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Update RUL Prediction as Data Arrives

This example shows how to update an RUL prediction as new data arrives from a machine under test. In the example, you use an ensemble of training data to train an RUL model. You then loop through a sequence of test data from a single machine, updating the RUL prediction for each new data point. The example shows the evolution of the RUL prediction as new data becomes available.

This example uses exponentialDegradationModel. For degradation RUL models, when a new data point becomes available, you must first update the degradation model before predicting a new RUL value. For other RUL model types, skip this update step.

Data for Training and Prediction

Load the data for this example, which consists of two variables, TestData and TrainingData.

load UpdateRULExampleData

TestData is a table containing the value of some condition indicator, Condition, recorded every hour, as the first few entries show.

    Time    Condition
    ____    _________

     1        1.0552 
     2        1.2013 
     3       0.79781 
     4          1.09 
     5        1.0324 

TrainingData is a cell array of tables having the same variables as TestData. Each cell in TrainingData represents the evolution to failure of the condition indicator Condition over the lifetime of one machine in the ensemble.

Train Prediction Model

Use TrainingData to train an exponentialDegradationModel model for RUL prediction. The fit command estimates a prior for the model's parameters based on the historical records in TrainingData. The Prior property of the trained model contains the model parameters Theta, Beta, and Rho. (For details of these model parameters, see exponentialDegradationModel.)

mdl = exponentialDegradationModel('LifeTimeUnit',"hours");
ans = struct with fields:
            Theta: 0.6762
    ThetaVariance: 0.0727
             Beta: 0.0583
     BetaVariance: 1.8383e-04
              Rho: -0.2811

Degradation models are most reliable for degradation tracking after an initial slope emerges in the condition-indicator measurements. Set the slope detection level at 0.1 to tell the model not to make RUL predictions until that slope is reached. (When you know in advance that the measurements are for a component whose degradation has already started, you can disable slope detection by setting mdl.SlopeDetectionLevel = [].)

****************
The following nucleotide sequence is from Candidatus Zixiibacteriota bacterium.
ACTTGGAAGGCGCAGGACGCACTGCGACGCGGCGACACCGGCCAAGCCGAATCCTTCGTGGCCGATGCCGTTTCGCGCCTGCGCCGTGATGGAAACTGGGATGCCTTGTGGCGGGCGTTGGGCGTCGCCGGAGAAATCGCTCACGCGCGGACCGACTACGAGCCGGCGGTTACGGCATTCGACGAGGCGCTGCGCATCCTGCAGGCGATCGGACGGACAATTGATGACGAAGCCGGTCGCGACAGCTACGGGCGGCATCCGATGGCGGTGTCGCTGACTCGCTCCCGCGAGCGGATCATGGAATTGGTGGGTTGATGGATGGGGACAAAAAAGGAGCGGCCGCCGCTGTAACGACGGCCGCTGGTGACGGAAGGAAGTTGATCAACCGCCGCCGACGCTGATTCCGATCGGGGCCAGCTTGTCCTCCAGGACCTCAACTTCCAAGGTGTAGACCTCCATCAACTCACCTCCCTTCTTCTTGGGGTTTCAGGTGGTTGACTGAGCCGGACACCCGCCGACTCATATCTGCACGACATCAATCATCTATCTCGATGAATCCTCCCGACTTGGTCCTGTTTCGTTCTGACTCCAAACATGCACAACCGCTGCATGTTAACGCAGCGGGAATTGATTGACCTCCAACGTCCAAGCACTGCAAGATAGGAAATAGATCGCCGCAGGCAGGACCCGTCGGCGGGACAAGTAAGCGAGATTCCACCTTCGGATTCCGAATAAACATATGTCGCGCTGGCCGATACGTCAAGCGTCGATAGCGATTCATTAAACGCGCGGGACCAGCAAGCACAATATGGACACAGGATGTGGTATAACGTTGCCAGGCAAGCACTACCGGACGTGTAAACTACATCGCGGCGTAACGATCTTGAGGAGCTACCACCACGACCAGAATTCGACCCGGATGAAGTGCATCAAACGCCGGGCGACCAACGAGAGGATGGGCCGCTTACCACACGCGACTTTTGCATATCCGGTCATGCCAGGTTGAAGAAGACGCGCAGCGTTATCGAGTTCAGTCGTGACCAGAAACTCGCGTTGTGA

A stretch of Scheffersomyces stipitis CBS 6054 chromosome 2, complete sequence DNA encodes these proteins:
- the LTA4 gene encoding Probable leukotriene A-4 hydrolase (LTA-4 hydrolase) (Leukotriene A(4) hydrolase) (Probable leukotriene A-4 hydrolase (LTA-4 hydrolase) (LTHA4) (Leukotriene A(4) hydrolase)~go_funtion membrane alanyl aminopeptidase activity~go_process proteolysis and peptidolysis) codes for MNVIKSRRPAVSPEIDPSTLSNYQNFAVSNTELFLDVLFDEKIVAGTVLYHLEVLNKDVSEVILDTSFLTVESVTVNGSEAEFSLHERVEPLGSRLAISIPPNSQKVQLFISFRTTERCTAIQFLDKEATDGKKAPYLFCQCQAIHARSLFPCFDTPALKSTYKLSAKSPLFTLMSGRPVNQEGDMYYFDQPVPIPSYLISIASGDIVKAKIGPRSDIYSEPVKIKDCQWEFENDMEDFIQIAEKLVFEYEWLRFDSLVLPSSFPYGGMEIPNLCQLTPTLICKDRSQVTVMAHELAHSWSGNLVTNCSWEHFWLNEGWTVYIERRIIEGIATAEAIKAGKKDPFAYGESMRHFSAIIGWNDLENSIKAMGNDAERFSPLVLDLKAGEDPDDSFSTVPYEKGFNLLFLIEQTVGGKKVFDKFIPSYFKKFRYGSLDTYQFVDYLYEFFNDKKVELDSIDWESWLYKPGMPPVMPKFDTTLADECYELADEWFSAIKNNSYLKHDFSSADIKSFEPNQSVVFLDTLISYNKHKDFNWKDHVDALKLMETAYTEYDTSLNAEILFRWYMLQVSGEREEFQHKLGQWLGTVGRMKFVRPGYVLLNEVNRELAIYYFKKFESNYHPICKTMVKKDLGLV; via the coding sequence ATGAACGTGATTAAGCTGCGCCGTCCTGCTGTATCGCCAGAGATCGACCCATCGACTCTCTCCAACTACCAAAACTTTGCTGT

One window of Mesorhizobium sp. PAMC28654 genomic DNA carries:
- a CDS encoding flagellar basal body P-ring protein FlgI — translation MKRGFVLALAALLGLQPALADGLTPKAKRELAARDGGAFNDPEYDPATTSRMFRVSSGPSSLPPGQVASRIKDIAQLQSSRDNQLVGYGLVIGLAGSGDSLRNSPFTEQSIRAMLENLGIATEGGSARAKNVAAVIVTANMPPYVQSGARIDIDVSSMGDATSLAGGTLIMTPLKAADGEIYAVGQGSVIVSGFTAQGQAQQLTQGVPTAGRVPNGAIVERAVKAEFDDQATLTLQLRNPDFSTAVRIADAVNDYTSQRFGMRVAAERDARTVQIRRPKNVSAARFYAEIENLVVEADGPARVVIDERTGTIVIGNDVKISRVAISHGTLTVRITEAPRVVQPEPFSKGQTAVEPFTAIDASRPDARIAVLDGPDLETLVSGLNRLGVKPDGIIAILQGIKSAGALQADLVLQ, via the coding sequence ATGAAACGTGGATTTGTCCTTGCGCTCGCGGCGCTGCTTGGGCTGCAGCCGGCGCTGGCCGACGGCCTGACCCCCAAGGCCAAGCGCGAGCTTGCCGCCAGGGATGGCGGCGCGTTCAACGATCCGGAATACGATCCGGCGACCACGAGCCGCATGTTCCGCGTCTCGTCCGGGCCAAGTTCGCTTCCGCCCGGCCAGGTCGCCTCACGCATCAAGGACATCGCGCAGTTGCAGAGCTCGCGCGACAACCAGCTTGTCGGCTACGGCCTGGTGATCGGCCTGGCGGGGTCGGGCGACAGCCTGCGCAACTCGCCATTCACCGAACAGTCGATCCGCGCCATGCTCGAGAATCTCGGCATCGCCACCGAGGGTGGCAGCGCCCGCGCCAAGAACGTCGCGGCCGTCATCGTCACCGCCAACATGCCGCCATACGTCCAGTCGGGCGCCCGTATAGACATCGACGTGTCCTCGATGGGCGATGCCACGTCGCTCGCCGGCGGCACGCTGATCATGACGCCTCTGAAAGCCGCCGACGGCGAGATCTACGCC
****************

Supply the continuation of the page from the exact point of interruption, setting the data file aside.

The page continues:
mdl.SlopeDetectionLevel = 0.1;

Predict RUL at Each Time Step

Define a threshold condition indicator value that indicates the end of life of a machine. The RUL is the predicted time left before the condition indicator for the test machine reaches this threshold value.

threshold = 400;

For RUL prediction, assume that TestData begins at time t = 1 hour, and a new data sample becomes available every hour. In general, you can predict a new RUL value with each new data point. For the degradation model of this example, loop through TestData and update the model with each new data point using the update command. Then, check whether the model detects a sufficient change in slope for reliable RUL prediction. If it does, predict a new RUL value using the predictRUL command. To observe the evolution of the estimation, store the estimated RUL values and the associated confidence intervals in the vectors EstRUL and CI, respectively. Similarly, store the model parameters in the array ModelParameters.

N = height(TestData);
EstRUL = hours(zeros(N,1));   
CI = hours(zeros(N,2));       
ModelParameters = zeros(N,3);
for t = 1:N
   CurrentDataSample = TestData(t,:);    
   ModelParameters(t,:) = [mdl.Theta mdl.Beta mdl.Rho];
   % Compute RUL only if the data indicates a change in slope.
   if ~isempty(mdl.SlopeDetectionInstant)
      [EstRUL(t),CI(t,:)] = predictRUL(mdl,CurrentDataSample,threshold);

Plot the trajectories of the estimated model-parameter values. The values change rapidly after a slope is detected in the degradation data. They tend to converge as more data points become available.

Time = hours(1:N)';
tStart = mdl.SlopeDetectionInstant; % slope detection time instant
hold on
plot([tStart, tStart],[-1,2],'k--')
legend({'\theta(t)','\beta(t)','\rho(t)','Slope detection instant'},'Location','best')
hold off

Plot the predicted RUL to observe its evolution as more degradation data becomes available. There is no new estimated RUL value until a slope is detected in the degradation data. After that, the predicted RUL decreases over time, as expected. predictRUL computes a statistical distribution of RUL values. The confidence bounds on the predicted RUL become narrower over time.

title('Estimated RUL at Time t')
ylabel('Estimated RUL')
legend({'Predicted RUL','Confidence bound','Confidence bound','Slope detection instant'})

See Also

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